Say hello to Space Foam.
The ESA has a science lab on the International Space Station called Columbus. Inside that lab is the Fluid Science Laboratory, dedicated to studying the behaviour of fluids in microgravity. Currently, that lab is being used to study a substance most of us probably don’t spend much time thinking about: foam.
Continue reading “This is Foam, Made in Space”
Imagine a planet where it rained iron. Sounds impossible. But on one distant exoplanet, which is tidally locked to its star, the nightside has to contend with a ferrous downpour.
Continue reading “Your Umbrella is Insufficient on a Planet Where it Rains Iron”
Matter in the Universe is not distributed equally. It’s dominated by super-clusters and the filaments of matter that string them together, surrounded by huge voids. Galaxy super-clusters are at the top of the hierarchy. Inside those is everything else: galaxy groups and clusters, individual galaxies, and solar systems. This hierarchical structure is called the “Cosmic Web.”
But how and why did the Universe take this form?
Continue reading “Slime Mold Grows the Same as the Large Scale Structure of the Universe”
Has humanity been doing it all wrong? We’re busy staring off into space with our futuristic, ultra-powerful telescopes, mesmerized by ethereal nebulae and other wondrous objects, and trying to tease out the Universe’s well-kept secrets. Turns out, humble, ancient clams have something to tell us, too.
Continue reading “70 Million Years Ago, Days Were 30 Minutes Shorter, According to this Ancient Clam”
The building blocks of life can, and did, spontaneously assemble under the right conditions. That’s called spontaneous generation, or abiogenesis. Of course, many of the details remain hidden to us, and we just don’t know exactly how it all happened. Or how frequently it could happen.
Continue reading “Life Could be Common Across the Universe, Just Not in Our Region”
There’s a type of exoplanet that astronomers sometimes refer to as cotton candy planets, or super-puffs. They’re mysterious, because their masses don’t match up with their extremely large radii. The two characteristics imply a planet with an extremely low density.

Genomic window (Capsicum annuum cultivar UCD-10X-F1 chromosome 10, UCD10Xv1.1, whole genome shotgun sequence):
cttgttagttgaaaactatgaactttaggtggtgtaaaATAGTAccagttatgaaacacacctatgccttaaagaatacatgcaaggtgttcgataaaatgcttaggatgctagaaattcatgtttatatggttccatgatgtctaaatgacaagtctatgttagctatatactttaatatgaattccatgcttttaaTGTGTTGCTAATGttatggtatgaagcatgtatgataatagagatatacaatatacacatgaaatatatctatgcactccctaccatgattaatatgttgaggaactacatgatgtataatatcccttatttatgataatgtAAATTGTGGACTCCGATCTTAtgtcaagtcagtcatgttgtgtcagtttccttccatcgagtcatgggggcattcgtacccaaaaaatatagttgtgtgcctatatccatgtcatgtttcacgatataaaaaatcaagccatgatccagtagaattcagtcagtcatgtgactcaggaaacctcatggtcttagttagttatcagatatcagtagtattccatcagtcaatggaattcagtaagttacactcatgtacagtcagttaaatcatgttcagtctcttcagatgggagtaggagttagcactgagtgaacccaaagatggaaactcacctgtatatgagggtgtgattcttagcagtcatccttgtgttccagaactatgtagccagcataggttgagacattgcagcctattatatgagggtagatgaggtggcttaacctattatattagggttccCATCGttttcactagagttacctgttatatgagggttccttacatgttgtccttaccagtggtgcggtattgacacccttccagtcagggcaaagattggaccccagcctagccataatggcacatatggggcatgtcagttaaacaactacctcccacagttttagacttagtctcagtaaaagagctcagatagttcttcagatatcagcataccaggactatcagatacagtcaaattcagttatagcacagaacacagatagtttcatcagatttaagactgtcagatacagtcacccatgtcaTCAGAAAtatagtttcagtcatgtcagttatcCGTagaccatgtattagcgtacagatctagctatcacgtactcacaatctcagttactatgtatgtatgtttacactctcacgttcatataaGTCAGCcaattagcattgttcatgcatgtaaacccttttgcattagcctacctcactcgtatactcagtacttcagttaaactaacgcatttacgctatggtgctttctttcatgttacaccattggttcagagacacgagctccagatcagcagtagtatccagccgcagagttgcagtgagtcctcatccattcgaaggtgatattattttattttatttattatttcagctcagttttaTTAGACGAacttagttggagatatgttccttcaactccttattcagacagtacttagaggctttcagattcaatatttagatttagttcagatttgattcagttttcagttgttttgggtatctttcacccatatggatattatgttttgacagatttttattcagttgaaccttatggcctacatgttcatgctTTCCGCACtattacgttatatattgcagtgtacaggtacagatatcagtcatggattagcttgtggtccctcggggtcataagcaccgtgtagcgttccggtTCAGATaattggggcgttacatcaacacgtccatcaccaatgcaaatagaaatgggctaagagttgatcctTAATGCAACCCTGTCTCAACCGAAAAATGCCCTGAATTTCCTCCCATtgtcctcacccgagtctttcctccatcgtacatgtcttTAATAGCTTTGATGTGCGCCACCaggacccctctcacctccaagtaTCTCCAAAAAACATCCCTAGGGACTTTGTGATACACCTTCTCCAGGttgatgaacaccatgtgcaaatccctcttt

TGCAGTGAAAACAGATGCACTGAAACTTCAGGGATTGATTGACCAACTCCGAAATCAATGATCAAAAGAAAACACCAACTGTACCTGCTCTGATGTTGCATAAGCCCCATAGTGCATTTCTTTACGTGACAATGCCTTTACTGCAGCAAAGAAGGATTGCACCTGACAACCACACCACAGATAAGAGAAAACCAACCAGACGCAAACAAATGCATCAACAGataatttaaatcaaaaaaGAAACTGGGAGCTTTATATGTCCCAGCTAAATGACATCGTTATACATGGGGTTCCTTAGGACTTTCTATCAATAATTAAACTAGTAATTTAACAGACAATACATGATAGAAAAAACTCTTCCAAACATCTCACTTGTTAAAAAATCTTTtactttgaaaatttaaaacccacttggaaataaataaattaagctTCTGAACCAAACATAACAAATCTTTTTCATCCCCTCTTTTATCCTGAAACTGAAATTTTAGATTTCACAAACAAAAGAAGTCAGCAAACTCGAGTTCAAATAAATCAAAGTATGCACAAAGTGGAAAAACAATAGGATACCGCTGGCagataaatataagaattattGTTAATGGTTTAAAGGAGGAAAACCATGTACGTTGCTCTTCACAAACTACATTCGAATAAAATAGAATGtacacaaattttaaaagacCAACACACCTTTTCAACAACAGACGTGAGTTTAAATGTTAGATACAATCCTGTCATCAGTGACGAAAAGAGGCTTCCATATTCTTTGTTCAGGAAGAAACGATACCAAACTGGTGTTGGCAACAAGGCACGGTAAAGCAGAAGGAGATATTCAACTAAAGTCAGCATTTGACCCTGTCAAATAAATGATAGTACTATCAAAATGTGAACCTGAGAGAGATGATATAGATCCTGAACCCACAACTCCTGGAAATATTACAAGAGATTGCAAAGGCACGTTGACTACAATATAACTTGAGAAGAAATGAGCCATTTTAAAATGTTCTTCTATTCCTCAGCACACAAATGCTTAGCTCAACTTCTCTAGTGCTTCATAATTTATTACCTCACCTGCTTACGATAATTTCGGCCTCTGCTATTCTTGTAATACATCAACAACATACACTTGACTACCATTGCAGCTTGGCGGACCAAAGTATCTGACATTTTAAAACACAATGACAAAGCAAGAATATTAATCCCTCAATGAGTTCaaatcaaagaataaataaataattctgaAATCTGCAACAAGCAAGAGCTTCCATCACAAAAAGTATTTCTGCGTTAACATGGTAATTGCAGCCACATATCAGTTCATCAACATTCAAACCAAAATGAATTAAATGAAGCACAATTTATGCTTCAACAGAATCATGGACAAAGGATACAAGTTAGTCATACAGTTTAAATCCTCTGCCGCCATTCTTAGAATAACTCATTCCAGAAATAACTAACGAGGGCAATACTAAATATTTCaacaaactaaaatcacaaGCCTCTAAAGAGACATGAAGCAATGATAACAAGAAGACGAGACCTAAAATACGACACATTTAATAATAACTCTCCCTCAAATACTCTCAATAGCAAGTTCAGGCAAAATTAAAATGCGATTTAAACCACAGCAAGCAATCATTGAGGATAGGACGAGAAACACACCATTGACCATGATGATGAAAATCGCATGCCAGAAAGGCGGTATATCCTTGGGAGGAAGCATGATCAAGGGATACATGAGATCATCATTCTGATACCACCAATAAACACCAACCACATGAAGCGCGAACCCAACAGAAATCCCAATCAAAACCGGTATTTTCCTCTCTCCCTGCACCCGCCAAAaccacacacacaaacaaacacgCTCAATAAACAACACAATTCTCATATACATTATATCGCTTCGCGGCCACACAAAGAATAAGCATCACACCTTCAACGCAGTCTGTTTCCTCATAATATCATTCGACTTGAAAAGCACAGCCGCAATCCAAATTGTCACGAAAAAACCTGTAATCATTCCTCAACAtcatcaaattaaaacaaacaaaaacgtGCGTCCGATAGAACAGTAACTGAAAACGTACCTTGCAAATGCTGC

In our Solar System, there’s nothing like them, and finding them in distant solar systems has been puzzling. Now a pair of astronomers might have figured it out.
Continue reading “Are Low Density “Cotton Candy” Exoplanets Actually Just Regular Planets With Rings?”
The Gray Whale is the 10th largest creature alive today, and the 9 creatures larger than it are all whales, too. Gray Whales are known for their epic migration routes, sometimes covering more than 16,000 km (10,000 miles) on their two-way trips between their feeding grounds and their breeding grounds. Researchers don’t have a complete understanding of how whales navigate these great distances, but some evidence suggests that Earth’s magnetism has something to do with it.
Continue reading “Solar Storms Might Confuse Whale Navigation, and Make Them More Likely to Strand Themselves”
Philosopher, polymath, educator, synthesist, founder. These are just some of the words used to describe Aristotle, the 4th century BCE Greek luminary who (along with Plato) is known as the “father of Western philosophy.” With subjects ranging from physics, biology, and astronomy to logic, ethics, politics, and metaphysics, there is scarcely any field of study or subject that he did not have a significant and lasting impact on.
In fact, within the realm of astronomy and physics, Artistotle would be one of the leading authorities whose work would be considered canon for over two thousand years after his death. From Classical Antiquity to the Roman Empire to the Middle Ages and the Rennaissance, Aristotle would be considered the authoritative source on countless subjects.
Continue reading “Who was Aristotle?”
There may be no life on Mars, but there’s still a lot going on there. The Martian surface is home to different geological process, which overlap and even compete with each other to shape the planet. Orbiters with powerful cameras give us an excellent view of Mars’ changing surface.
Continue reading “Dust Devils Have Left Dark Streaks All Over This Martian Crater”
Solar storms powerful enough to wreak havoc on electronic equipment strike Earth every 25 years, according to a new study. And less powerful—yet still dangerous—storms occur every three years or so. This conclusion comes from a team of scientists from the the University of Warwick and the British Antarctic Survey.
These powerful storms can disrupt electronic equipment, including communication equipment, aviation equipment, power grids, and satellites.
Continue reading “Destructive Super Solar Storms Hit Us Every 25 Years Or So”